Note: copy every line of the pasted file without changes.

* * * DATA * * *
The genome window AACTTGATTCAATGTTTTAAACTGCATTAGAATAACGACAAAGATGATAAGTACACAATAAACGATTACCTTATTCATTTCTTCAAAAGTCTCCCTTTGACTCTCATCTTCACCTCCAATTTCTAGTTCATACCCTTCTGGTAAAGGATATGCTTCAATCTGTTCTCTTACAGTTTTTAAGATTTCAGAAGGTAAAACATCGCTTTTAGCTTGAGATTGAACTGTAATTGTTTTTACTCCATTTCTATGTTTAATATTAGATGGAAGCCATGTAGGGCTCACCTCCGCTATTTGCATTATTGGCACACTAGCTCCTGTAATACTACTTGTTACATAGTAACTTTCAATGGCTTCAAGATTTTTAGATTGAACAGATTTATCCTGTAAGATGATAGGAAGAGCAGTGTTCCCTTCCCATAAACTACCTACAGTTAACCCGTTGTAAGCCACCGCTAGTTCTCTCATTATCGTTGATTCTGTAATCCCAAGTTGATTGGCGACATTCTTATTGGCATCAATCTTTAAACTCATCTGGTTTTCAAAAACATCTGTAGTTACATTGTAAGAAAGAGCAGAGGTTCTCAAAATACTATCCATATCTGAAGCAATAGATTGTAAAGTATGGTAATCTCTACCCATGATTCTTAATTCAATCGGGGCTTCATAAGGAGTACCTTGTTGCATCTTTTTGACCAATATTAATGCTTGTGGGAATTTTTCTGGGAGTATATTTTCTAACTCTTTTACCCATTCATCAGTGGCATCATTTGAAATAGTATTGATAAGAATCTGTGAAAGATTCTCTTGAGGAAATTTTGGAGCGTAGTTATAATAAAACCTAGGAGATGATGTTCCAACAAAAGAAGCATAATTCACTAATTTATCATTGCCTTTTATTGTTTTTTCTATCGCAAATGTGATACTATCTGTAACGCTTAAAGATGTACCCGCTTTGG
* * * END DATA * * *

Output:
The genome window AACTTGATTCAATGTTTTAAACTGCATTAGAATAACGACAAAGATGATAAGTACACAATAAACGATTACCTTATTCATTTCTTCAAAAGTCTCCCTTTGACTCTCATCTTCACCTCCAATTTCTAGTTCATACCCTTCTGGTAAAGGATATGCTTCAATCTGTTCTCTTACAGTTTTTAAGATTTCAGAAGGTAAAACATCGCTTTTAGCTTGAGATTGAACTGTAATTGTTTTTACTCCATTTCTATGTTTAATATTAGATGGAAGCCATGTAGGGCTCACCTCCGCTATTTGCATTATTGGCACACTAGCTCCTGTAATACTACTTGTTACATAGTAACTTTCAATGGCTTCAAGATTTTTAGATTGAACAGATTTATCCTGTAAGATGATAGGAAGAGCAGTGTTCCCTTCCCATAAACTACCTACAGTTAACCCGTTGTAAGCCACCGCTAGTTCTCTCATTATCGTTGATTCTGTAATCCCAAGTTGATTGGCGACATTCTTATTGGCATCAATCTTTAAACTCATCTGGTTTTCAAAAACATCTGTAGTTACATTGTAAGAAAGAGCAGAGGTTCTCAAAATACTATCCATATCTGAAGCAATAGATTGTAAAGTATGGTAATCTCTACCCATGATTCTTAATTCAATCGGGGCTTCATAAGGAGTACCTTGTTGCATCTTTTTGACCAATATTAATGCTTGTGGGAATTTTTCTGGGAGTATATTTTCTAACTCTTTTACCCATTCATCAGTGGCATCATTTGAAATAGTATTGATAAGAATCTGTGAAAGATTCTCTTGAGGAAATTTTGGAGCGTAGTTATAATAAAACCTAGGAGATGATGTTCCAACAAAAGAAGCATAATTCACTAATTTATCATTGCCTTTTATTGTTTTTTCTATCGCAAATGTGATACTATCTGTAACGCTTAAAGATGTACCCGCTTTGG